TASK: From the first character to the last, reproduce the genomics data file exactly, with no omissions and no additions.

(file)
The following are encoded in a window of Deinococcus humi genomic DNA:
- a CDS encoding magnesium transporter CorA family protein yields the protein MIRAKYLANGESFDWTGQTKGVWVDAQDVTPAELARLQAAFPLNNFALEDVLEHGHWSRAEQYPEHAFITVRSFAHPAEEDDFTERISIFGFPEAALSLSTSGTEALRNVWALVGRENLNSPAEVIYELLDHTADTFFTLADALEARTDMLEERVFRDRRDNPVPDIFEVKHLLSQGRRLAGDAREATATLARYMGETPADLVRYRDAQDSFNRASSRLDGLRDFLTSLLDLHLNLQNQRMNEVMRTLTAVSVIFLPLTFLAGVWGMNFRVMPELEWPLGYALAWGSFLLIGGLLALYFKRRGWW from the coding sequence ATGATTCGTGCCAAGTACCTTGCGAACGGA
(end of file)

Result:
The following are encoded in a window of Deinococcus humi genomic DNA:
- a CDS encoding magnesium transporter CorA family protein yields the protein MIRAKYLANGESFDWTGQTKGVWVDAQDVTPAELARLQAAFPLNNFALEDVLEHGHWSRAEQYPEHAFITVRSFAHPAEEDDFTERISIFGFPEAALSLSTSGTEALRNVWALVGRENLNSPAEVIYELLDHTADTFFTLADALEARTDMLEERVFRDRRDNPVPDIFEVKHLLSQGRRLAGDAREATATLARYMGETPADLVRYRDAQDSFNRASSRLDGLRDFLTSLLDLHLNLQNQRMNEVMRTLTAVSVIFLPLTFLAGVWGMNFRVMPELEWPLGYALAWGSFLLIGGLLALYFKRRGWW from the coding sequence ATGATTCGTGCCAAGTACCTTGCGAACGGA